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Diamond is carbon in its most concentrated form. Except for trace impurities like boron and nitrogen, diamond is composed solely of carbon, the chemical element that is fundamental to all life.
But diamond is distinctly different from its close cousins the common mineral graphite and lonsdaleite, both of which are also composed of carbon. Why is diamond the hardest surface known while graphite is exceedingly soft? Why is diamond transparent while graphite is opaque and metallic black? What is it that makes diamond so unique?
The key to these questions lie in diamond’s particular arrangement of carbon atoms or its crystal structure—the feature that defines any mineral’s fundamental properties. A crystal is a solid body formed from the bonding of atomic elements or compounds in a repeating arrangement. Often, crystals possess smooth external faces. Due to their symmetrical and finite nature, the building blocks of crystals are limited to relatively small numbers of atoms, and their chemical compositions to simple numerical combinations of elements.
A neutral carbon atom has 6 protons and 6 electrons surrounding its nucleus. Four of the electrons in a carbon atom are valence electrons, which are electrons that are available to form bonds with other atoms. In graphite, each carbon atom bonds only 3 of its 4 valence electrons with neighboring carbons. The resulting structure of these bonds is a flat sheet of connected carbon atoms. Though individually strong, these layers are only weakly connected to one another, and the ease with which they are separated is what makes graphite so slippery.
This model shows how each carbon atom (ball) is connected to 4 other carbon atoms by strong chemical bonds (rods), creating diamond’s rigid crystal structure.
In diamond however, every carbon shares all 4 of its available electrons with adjacent carbon atoms, forming a tetrahedral unit. This shared electron-pair bonding forms the strongest known chemical linkage, the covalent bond, which is responsible for many of diamond’s superlative properties. The repeating structural unit of diamond consists of 8 atoms which are fundamentally arranged in a cube.
Using this cubic form and its highly symmetrical arrangement of atoms, diamond crystals can develop in a variety of different shapes known as «crystal habits.» The octahedron, or eight-sided shape that we associate with diamonds is its most common crystal habit. But diamond crystals can also form cubes, dodecahedra, and even combinations of these shapes. All of these shapes are manifestations of the cubic crystal system to which the mineral diamond belongs. Two exceptions are the flat form called a macle, which is actually a composite crystal, and etched crystals, which have rounded surfaces and, sometimes, elongated shapes.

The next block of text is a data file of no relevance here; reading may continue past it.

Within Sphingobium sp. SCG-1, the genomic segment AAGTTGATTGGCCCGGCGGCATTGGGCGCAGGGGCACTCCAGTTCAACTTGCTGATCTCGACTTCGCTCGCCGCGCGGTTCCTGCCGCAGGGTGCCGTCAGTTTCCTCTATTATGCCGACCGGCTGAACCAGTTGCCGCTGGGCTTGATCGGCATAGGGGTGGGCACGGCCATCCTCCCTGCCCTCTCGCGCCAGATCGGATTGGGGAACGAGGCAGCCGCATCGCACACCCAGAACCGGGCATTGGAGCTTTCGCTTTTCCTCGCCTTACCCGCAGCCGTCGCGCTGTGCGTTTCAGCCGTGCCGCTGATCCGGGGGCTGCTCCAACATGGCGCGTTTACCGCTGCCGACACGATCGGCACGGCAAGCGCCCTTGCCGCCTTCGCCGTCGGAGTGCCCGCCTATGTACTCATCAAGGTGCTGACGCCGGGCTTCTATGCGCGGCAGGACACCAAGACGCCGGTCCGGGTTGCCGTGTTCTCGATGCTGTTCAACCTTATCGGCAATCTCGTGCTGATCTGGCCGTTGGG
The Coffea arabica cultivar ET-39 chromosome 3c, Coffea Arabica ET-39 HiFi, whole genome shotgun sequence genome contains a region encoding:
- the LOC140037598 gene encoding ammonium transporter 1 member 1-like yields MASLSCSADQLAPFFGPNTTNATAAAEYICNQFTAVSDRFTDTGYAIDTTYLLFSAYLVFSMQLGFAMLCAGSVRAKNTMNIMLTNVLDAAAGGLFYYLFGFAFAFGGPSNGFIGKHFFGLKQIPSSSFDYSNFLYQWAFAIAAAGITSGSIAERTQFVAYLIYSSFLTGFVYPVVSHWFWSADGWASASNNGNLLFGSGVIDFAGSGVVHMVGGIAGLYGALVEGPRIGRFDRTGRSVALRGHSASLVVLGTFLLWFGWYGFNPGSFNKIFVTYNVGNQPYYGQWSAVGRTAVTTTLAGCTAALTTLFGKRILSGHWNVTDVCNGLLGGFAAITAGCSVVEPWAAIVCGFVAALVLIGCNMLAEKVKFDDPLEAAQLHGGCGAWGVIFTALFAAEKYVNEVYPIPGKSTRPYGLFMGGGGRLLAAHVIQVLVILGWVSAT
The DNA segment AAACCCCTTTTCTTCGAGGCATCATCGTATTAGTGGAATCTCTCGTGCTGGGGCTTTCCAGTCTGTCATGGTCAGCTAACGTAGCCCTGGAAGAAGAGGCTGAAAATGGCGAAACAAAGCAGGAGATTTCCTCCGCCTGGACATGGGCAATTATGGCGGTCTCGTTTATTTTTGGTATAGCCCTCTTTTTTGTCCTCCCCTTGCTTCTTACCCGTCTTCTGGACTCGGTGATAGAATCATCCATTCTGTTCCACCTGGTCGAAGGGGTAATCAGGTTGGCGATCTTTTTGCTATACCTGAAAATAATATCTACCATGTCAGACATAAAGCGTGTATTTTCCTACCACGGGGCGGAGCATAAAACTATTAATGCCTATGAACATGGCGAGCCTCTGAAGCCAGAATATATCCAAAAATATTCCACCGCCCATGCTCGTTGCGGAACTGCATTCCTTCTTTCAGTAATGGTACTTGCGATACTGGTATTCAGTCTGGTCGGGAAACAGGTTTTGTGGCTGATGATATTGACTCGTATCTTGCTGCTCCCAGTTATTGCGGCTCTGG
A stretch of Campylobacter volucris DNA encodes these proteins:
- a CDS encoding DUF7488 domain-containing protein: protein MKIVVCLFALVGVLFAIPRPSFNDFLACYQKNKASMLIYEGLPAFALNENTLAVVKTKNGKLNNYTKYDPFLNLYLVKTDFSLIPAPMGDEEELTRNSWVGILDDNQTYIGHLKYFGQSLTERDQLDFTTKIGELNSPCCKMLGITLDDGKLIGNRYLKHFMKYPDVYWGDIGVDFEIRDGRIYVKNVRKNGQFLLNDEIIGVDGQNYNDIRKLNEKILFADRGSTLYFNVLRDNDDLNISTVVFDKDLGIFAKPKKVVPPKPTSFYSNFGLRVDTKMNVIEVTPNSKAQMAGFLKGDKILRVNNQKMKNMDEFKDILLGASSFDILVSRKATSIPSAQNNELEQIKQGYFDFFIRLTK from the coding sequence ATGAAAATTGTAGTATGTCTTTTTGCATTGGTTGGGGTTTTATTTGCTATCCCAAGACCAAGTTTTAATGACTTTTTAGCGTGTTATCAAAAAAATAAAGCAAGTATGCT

These idealized drawings show some of the common crystal habits of diamond. Clockwise from left to right they are an octahedron, a cubo-octahedron (a combined form), a dodecahedron, a macle twin, and a cube.
Real diamond crystals don’t have completely smooth faces. Trigons are triangular growths that reflect subtle changes in height on a diamond’s face. The trigons shown here are slight indentations that were most likely produced by a natural etching of the crystal. However, raised trigons, which point in the same direction as the crystal face, may also occur from etching, dissolution, or as part of the natural growth of the crystal.
This image of trigons was created with Nomarski differential interference contrast microscopy and is 0.29 mm across. Photo by John I. Koivula courtesy of the Gemological Institute of America.
Diamond is renowned for its hardness. Hardness is the measure of a substance’s resistance to being scratched, and only a diamond can scratch another diamond. Diamond is the hardest substance known.
The Mohs scale—a hardness scale developed in 1822 by Austrian Friedreich Mohs as a criterion for mineral identification—can help us appreciate the hardness of diamond. The scale ranks 10 minerals; harder minerals, with a higher number, can scratch those with a lower number.
When the mineral hardness numbers from the Mohs scale are plotted against those on the more quantitative Knoop scale (based on the force needed to make indentations using a diamond), we can see how it doesn’t adequately express the extreme hardness of diamond. The Mohs scale is relatively stable until it reaches the eighth mineral topaz, but it jumps exponentially from corundum (colorless sapphire) to diamond. It is in fact difficult to measure the hardness of diamond, because diamond must be used to measure its own hardness.
Hardness is not the only measure of a mineral’s durability—the relative resistance to fracture is another. Although diamond is not fragile or prone to breaking apart, all substances including diamond can fracture or shatter. Due to its particular crystal structure, diamond has certain planes of weakness along which it can be split. Diamond is said to have perfect cleavage in four different directions, meaning it will separate neatly along these lines rather than in a jagged or irregular fashion. This is because the diamond crystal has fewer chemical bonds along the plane of its octahedral face than in other directions. Diamond cutters take advantage of cleavage to fashion diamonds efficiently.
The cleavage direction represents a layering in the structure of diamond—there are fewer bonds over a given distance across the layers than within them. This drawing shows the cleavage direction with a dashed red line.